Weya Story Quilts - Zimbabwe - Great Lesson Inspiration
- Dear Art Educators,
Several members purchased Weya Story Quilts to use with students. I
bought two for myself to display in my home. These Story Quilts from
Zimbabwe would be great inspiration for a lesson for elementary
through middle school. More info below in a previous post (from March
Africa Direct has two amazing six panels quilts on sale on eBay right:
If links don't work, go to:
Enter Weya Story Quilt in store search.
Africa Direct has many affordable items for teaching African art:
> Greetings Art Educators,
> It is no secret that I have a passion for African art. I LOVE the
> Story Quilts made by the Weya women of Zimbabwe - a relatively new art
> form for them (since 1984).
>......If I were still teaching I would snatch up one (or
> more) of these and do a lesson. Younger children could use scraps of
> wallpaper to tell their story (or even fabric). Older children could
> use a variety of fabrics - including some cultural fabrics to
> represent their heritage (if they wished). Also, make a connection to
> Faith Ringgold. Each and every one I have seen is charming - and so
> colorful. The one I like best is "Responsible Husband" on the Africa
> Direct site, but the asking price is higher. (Note: I did buy "Responsible Husband"
> for my husband for Father's Day 2011)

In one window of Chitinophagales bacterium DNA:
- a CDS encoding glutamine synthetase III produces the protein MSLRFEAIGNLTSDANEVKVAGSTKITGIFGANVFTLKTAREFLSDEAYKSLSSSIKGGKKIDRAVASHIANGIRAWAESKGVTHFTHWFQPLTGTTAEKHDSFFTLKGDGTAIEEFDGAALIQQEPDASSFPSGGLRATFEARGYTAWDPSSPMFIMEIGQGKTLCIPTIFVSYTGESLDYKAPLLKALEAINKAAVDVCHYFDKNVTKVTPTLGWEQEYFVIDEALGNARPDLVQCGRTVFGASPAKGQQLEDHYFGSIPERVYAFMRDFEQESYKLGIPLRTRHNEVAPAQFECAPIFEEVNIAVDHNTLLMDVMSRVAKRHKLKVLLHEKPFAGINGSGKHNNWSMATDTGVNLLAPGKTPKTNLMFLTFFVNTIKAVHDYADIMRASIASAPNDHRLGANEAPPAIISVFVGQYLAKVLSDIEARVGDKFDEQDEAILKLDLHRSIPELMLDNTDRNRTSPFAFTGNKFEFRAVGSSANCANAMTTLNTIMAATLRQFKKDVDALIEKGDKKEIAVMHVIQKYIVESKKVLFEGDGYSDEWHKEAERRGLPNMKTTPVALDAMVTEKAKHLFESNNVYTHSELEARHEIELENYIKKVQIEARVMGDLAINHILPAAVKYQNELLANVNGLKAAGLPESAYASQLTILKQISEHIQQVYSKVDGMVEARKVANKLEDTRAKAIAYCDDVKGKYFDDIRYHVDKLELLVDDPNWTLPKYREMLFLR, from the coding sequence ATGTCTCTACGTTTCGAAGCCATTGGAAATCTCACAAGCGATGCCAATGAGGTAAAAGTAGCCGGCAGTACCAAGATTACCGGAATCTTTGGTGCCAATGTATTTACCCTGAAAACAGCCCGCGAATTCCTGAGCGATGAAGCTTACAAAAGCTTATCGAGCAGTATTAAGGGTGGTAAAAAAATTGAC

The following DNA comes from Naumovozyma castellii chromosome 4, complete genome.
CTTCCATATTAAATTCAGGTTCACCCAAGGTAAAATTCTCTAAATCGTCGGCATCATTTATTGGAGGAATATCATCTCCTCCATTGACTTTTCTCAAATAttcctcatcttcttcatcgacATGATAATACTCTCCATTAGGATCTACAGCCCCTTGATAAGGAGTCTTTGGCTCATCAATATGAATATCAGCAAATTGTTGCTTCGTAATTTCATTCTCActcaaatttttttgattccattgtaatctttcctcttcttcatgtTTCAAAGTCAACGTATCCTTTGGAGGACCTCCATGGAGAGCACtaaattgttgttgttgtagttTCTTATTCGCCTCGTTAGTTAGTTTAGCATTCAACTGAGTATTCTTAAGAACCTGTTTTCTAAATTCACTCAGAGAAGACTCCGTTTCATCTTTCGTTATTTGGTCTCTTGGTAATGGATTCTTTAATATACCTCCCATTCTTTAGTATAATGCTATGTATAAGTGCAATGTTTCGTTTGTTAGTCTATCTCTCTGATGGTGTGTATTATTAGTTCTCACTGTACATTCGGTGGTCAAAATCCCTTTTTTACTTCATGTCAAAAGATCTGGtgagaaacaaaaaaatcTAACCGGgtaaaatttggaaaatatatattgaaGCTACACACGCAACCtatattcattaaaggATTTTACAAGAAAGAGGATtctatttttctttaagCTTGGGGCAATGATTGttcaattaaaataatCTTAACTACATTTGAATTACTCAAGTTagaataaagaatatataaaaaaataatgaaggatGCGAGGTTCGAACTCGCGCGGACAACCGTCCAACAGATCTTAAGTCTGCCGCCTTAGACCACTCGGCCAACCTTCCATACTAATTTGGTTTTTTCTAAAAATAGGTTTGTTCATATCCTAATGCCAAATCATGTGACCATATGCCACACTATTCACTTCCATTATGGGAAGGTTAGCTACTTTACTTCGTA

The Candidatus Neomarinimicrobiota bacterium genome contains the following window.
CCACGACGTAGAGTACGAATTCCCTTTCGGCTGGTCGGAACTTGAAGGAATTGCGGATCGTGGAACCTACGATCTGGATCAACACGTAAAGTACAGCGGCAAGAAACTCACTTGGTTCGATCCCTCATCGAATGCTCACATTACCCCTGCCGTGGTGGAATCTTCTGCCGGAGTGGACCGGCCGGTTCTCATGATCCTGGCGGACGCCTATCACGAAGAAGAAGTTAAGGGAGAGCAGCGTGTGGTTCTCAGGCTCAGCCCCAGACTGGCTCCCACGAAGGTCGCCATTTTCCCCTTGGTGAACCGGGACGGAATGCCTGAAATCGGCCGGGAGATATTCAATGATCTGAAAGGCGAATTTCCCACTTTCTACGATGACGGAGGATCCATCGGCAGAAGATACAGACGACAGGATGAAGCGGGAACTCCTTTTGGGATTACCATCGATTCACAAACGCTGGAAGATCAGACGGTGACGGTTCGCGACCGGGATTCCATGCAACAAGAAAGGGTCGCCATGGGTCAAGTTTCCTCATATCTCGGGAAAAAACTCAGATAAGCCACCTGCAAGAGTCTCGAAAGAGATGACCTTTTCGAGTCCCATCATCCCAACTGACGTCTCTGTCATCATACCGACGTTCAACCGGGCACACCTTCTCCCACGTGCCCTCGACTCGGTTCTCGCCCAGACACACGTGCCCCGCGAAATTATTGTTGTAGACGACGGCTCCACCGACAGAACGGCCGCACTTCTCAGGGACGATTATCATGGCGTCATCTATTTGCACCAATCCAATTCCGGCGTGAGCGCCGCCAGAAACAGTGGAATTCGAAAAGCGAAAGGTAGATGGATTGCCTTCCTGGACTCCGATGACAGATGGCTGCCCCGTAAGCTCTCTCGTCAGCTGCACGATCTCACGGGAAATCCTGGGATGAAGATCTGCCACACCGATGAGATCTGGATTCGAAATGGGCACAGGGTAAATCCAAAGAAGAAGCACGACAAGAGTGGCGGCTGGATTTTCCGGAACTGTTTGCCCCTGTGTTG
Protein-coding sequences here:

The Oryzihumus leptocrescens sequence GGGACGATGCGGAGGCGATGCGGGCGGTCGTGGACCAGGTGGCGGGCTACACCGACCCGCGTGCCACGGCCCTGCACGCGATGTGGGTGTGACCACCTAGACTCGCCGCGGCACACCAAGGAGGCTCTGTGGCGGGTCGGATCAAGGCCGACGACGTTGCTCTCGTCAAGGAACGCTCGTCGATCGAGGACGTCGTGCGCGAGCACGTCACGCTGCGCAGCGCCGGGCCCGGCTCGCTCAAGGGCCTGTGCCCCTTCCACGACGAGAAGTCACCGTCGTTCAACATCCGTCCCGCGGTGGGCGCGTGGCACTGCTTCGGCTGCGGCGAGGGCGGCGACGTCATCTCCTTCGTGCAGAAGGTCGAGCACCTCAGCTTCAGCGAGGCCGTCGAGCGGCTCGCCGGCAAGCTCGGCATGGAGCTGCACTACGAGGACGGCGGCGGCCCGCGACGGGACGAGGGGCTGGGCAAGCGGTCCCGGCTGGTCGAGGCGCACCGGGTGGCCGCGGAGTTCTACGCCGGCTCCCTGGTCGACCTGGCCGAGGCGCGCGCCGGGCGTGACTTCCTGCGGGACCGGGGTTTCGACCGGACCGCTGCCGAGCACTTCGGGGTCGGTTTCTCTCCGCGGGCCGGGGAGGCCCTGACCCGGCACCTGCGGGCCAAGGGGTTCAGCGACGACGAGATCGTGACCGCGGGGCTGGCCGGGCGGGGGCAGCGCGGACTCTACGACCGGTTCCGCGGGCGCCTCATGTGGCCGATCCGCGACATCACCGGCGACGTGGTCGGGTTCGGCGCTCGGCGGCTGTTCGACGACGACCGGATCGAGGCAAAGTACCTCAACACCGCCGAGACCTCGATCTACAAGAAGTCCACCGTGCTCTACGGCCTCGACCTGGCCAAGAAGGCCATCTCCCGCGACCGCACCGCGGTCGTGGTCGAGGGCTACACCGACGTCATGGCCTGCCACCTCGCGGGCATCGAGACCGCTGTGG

> Here is the story of the quilts (copied from Africa Direct):
> The Weya quilt is a product of a group of women living in rural
> Zimbabwe who were taught by the European artist Ilse Noy. Ms. Noy came
> to Zimbabwe in 1984 as a member of the German Volunteer Service. After
> working for three years at the Cold Comfort Weaving Co-operative on
> the outskirts of Harare, Ilse moved to Weya, a small communal area in
> Zimbabwe . There she taught local women sewing and painting skills,
> and appliqué and embroidery techniques.
> Today the Weya quilt workshop has become a veritable industry and the
> quilts are sold across Zimbabwe, in neighboring countries, and in
> fact, all over the world. The diverse themes depicted on the quilts
> reveal many aspects of the Weya women's culture. The quilt-makers have
> in effect translated their daily life into their works, alluding to
> their marriage, their husband and children, sexuality, death, spirits,
> ancestors, hopes and worries. The quilts are inspiring expressions of
> humanity and have proved to be great sources of revenue for the brave
> artists who make them.
> For more information and other examples see Ilse Noy, THE ART OF THE
> WEYA WOMEN, by Baobab Book, 1992, 1994
> To view these, go to Africa Direct:
> Enter Weya in the search feature and you will find 28 marvelous story
> quilts - many now reduced (which saddens me). I have come to be close
> friends (virtual friends) with Eliza (owner). I know she paid a fair
> price for all of these (maybe purchased on her trip there last
> summer?) and may very well be selling them at her cost now.
> The book to compliment your lesson is available on Amazon.com.
> If any of you do a lesson - with or without making a purchase of your
> own Story Quilt - please let me know. I would like to see images.
> Judy Decker
> P.S. As always, Getty list folks, if you post a reply, remember to
> remove my email address. Your efforts to clip out email addresses in
> your responses reduces the amount of Spam we all receive. Thank you
> for your consideration.
- Aminah Robinson is an African American artist in Columbus, Ohio who does a version of story quilts for anyone interested in tying that into a lesson. Her work is similar to many of these quilts and are very rich in detail and using a wide range of materials.
Here is a link to a web page
Sent from my iPhone